It is often claimed that digital has been slower to impact the academic book world than it has been in other areas of publishing. While digital revenues for fiction makes up 35% of the overall market, for academic and professional books the figure is just 25%. However, this hides the level of change that has already begun in the academic book publishing market. The academic book is becoming more flexible, adaptable and personalised than ever before, and the scope for innovation in the future is even greater.
The slow growth in digital partly reflects the fact that many students still prefer print textbooks over their digital counterparts, which they can annotate, use more easily during revision and buy second hand. Although the digital market for textbooks is growing, this attachment to the physical book makes it unlikely that digital will threaten the existence of the print academic book. Instead the future is likely to see the two formats exist side by side, and together form part of a publisher’s overall business strategy. But that is not to say that the dynamic between the two will not start to change. While digital books used to be the best possible copy of the print book, the digital book of the future is likely to be more interactive and integrated – transforming the academic book into an all-encompassing learning experience.
Already the new formats and resources that publishers are starting to create highlight the scope for change. For example, Pearson last year launched an interactive learning resource called REVEL, a platform containing interactive media, videos, quizzes, an assignment calendar and a performance dashboard. The resource reflects a wider move by educational publishers towards making a greater contribution to improving teaching and learning outcomes.
Meanwhile publishers are using their digital products to analyse and understand the impact and use of learning materials in a way which would not have been possible with the physical book. Springer Nature now offers title and chapter-level metrics across all their books via Bookmetrix, allowing it to analyse a book’s reach and impact, as well as showing researchers the level of engagement their research has had and how it has performed against other titles. Additionally Learning Management Systems coupled with publisher platforms and digital textbook resources can now provide feedback on how students are understanding different texts, allowing students to better tailor their study and revision, and educators to offer a much more personalised experience to individual pupils.
The emergence of digital books has also enabled publishers to pursue new models for providing access to their materials, enabling it to be accessed by an ever growing audience. For example ProQuest is currently piloting a new ebook acquisition model called Access-to-loan, which allows libraries to make ebooks available to their users before purchasing a book outright, allowing them to buy it only if there is significant use, providing a middle ground between short-term loans and outright purchase. Other business models include evidence-based acquisition, which allows libraries to access content for a set period, after which they can select which titles they want to license based on how much they were borrowed during the trial.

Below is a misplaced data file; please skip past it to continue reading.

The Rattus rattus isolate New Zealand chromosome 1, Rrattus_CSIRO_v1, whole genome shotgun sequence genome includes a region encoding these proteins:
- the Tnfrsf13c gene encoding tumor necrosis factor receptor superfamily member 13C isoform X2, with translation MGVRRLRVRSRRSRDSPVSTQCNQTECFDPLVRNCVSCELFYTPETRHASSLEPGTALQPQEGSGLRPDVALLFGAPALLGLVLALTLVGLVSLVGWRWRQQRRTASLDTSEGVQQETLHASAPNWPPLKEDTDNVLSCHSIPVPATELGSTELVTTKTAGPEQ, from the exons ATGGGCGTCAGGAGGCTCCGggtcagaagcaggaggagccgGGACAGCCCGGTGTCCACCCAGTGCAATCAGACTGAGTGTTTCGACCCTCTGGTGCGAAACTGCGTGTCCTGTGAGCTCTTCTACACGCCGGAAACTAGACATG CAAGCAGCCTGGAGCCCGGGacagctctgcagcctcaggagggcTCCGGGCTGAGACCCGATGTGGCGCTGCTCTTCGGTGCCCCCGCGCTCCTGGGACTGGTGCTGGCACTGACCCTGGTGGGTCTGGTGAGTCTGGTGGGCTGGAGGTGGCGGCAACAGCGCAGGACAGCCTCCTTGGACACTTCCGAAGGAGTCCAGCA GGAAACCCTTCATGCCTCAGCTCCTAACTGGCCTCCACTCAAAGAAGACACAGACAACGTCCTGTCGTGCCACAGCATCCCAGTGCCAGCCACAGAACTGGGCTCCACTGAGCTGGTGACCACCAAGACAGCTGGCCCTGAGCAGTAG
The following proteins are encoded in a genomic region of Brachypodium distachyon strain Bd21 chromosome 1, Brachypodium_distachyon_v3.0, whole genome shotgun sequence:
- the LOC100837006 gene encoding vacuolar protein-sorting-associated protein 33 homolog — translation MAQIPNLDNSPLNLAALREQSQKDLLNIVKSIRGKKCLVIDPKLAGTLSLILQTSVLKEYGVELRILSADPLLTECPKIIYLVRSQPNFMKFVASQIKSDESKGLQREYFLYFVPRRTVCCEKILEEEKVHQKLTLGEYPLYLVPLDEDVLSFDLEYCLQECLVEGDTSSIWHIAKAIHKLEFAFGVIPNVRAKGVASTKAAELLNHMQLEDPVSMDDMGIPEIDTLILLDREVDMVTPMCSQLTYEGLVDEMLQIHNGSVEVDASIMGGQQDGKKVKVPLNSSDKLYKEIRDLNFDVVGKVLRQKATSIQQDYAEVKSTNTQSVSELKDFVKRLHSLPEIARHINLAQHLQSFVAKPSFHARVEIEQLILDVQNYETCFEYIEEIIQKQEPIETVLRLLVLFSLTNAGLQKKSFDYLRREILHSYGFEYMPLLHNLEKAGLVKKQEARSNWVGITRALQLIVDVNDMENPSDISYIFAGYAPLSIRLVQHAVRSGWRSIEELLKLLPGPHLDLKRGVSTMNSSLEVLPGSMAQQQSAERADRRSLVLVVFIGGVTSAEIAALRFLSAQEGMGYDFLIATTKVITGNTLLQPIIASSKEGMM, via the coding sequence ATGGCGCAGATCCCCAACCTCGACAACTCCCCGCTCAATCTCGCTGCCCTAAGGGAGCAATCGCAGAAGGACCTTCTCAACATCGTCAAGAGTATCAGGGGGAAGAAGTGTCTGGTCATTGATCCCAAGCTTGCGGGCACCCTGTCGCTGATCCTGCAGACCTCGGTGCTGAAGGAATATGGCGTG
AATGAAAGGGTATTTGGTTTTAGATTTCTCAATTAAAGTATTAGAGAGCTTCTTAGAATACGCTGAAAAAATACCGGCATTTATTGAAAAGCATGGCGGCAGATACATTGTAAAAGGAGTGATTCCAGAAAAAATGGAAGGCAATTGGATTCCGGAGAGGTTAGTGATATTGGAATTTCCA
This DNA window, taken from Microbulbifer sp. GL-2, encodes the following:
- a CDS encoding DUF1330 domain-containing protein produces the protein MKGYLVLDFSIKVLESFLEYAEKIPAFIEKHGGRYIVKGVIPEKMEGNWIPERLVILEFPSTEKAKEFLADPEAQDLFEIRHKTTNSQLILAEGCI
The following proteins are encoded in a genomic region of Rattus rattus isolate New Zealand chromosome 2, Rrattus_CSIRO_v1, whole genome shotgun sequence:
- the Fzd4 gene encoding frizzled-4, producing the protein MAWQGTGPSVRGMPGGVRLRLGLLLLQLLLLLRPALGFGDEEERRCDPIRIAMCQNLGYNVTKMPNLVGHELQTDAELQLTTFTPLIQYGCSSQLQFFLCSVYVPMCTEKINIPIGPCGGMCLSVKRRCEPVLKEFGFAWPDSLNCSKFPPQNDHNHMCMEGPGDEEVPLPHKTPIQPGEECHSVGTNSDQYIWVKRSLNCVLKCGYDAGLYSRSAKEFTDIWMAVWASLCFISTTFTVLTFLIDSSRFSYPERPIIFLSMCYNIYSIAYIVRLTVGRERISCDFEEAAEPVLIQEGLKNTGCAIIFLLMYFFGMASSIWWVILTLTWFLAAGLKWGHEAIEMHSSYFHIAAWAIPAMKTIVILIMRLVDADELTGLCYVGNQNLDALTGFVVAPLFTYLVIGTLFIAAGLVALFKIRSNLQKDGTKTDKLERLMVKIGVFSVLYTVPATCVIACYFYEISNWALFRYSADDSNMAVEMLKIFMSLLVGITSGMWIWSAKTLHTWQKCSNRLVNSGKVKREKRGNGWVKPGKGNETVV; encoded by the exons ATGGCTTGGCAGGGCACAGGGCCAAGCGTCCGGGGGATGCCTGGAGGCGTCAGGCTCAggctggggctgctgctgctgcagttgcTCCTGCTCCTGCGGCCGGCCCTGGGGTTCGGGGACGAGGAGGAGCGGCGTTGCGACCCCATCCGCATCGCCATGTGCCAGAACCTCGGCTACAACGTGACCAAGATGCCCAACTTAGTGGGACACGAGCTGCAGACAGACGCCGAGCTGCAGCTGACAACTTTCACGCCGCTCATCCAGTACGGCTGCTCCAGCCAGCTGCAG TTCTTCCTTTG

It has also allowed publishers to offer students different ways of accessing their materials. Students can now rent books, purchase individual chapters and pay-per-view as well as purchasing textbooks outright. Increasingly learning materials are also being bundled with tuition fees. Many universities are now trialling pilots or running established schemes which offer print and/or digital textbooks to students included in their fees.
One of the biggest transformations digital has brought about is provision of learning materials for the print disabled. New ebook standards (EPUB 3.1) and improvements to digital readers mean that students can access ebooks in a format suitable to their disability. Much work needs to be done to educate the ecosystem from publishers to intermediaries to students about EPUB ebooks, but the future looks much rosier for those learners who have previously had to wait a long time to have access to books.
Even as the academic book evolves, what will remain constant is the need for a robust copyright regime to make sure that authors and publishers alike will be able to be remunerated for their work. As long as this intellectual property framework remains strong, academic publishers will be able to continue to reinvent their textbooks and learning resources. Already the developments taken by academic publishers highlight the potential advances digital can bring to the market. While a part of the sector will remain in its more familiar physical form, academic book publishing in the future will become increasingly dynamic and will keep finding new ways to present content in innovative formats, to better understand and adapt to users and to make products accessible to wider audiences.
Emma House is Director for Publisher Relations at the Publishers Association.
As a contribution to Academic Book Week, the British Academy has published a series of perspectives on the ‘Academic Book of the Future’. Articles by Marilyn Deegan, Kathryn Sutherland, and Christina Kamposiori have already been published in the January 2017 issue of the British Academy Review; and Alan Staton has written a piece for the British Academy Blog.